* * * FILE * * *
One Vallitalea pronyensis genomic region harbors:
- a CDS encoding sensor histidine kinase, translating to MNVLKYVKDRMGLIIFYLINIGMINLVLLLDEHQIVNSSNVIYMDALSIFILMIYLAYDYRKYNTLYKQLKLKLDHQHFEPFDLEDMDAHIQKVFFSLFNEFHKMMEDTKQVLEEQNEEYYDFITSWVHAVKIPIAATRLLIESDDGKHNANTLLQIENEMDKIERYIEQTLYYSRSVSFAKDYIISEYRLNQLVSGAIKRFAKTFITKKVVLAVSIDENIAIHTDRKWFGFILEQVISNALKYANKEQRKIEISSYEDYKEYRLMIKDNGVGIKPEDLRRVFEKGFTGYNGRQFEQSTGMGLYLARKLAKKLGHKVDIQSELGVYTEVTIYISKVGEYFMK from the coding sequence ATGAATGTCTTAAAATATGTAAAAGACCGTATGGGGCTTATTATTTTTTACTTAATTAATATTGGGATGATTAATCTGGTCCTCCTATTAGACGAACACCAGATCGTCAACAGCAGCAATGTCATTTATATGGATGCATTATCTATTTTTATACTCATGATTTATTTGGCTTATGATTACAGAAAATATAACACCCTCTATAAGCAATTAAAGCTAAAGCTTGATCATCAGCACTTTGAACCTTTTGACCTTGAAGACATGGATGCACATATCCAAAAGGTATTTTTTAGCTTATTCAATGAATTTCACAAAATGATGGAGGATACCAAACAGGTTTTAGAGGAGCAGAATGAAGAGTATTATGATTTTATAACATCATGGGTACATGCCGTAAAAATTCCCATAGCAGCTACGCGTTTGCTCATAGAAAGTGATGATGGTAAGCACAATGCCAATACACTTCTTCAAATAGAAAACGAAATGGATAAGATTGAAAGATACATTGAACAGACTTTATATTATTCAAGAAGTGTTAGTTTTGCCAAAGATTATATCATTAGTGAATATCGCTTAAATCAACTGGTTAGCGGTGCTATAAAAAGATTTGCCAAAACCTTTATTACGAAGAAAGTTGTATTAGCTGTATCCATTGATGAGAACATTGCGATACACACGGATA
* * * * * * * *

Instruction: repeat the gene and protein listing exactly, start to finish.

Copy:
One Vallitalea pronyensis genomic region harbors:
- a CDS encoding sensor histidine kinase, translating to MNVLKYVKDRMGLIIFYLINIGMINLVLLLDEHQIVNSSNVIYMDALSIFILMIYLAYDYRKYNTLYKQLKLKLDHQHFEPFDLEDMDAHIQKVFFSLFNEFHKMMEDTKQVLEEQNEEYYDFITSWVHAVKIPIAATRLLIESDDGKHNANTLLQIENEMDKIERYIEQTLYYSRSVSFAKDYIISEYRLNQLVSGAIKRFAKTFITKKVVLAVSIDENIAIHTDRKWFGFILEQVISNALKYANKEQRKIEISSYEDYKEYRLMIKDNGVGIKPEDLRRVFEKGFTGYNGRQFEQSTGMGLYLARKLAKKLGHKVDIQSELGVYTEVTIYISKVGEYFMK from the coding sequence ATGAATGTCTTAAAATATGTAAAAGACCGTATGGGGCTTATTATTTTTTACTTAATTAATATTGGGATGATTAATCTGGTCCTCCTATTAGACGAACACCAGATCGTCAACAGCAGCAATGTCATTTATATGGATGCATTATCTATTTTTATACTCATGATTTATTTGGCTTATGATTACAGAAAATATAACACCCTCTATAAGCAATTAAAGCTAAAGCTTGATCATCAGCACTTTGAACCTTTTGACCTTGAAGACATGGATGCACATATCCAAAAGGTATTTTTTAGCTTATTCAATGAATTTCACAAAATGATGGAGGATACCAAACAGGTTTTAGAGGAGCAGAATGAAGAGTATTATGATTTTATAACATCATGGGTACATGCCGTAAAAATTCCCATAGCAGCTACGCGTTTGCTCATAGAAAGTGATGATGGTAAGCACAATGCCAATACACTTCTTCAAATAGAAAACGAAATGGATAAGATTGAAAGATACATTGAACAGACTTTATATTATTCAAGAAGTGTTAGTTTTGCCAAAGATTATATCATTAGTGAATATCGCTTAAATCAACTGGTTAGCGGTGCTATAAAAAGATTTGCCAAAACCTTTATTACGAAGAAAGTTGTATTAGCTGTATCCATTGATGAGAACATTGCGATACACACGGATA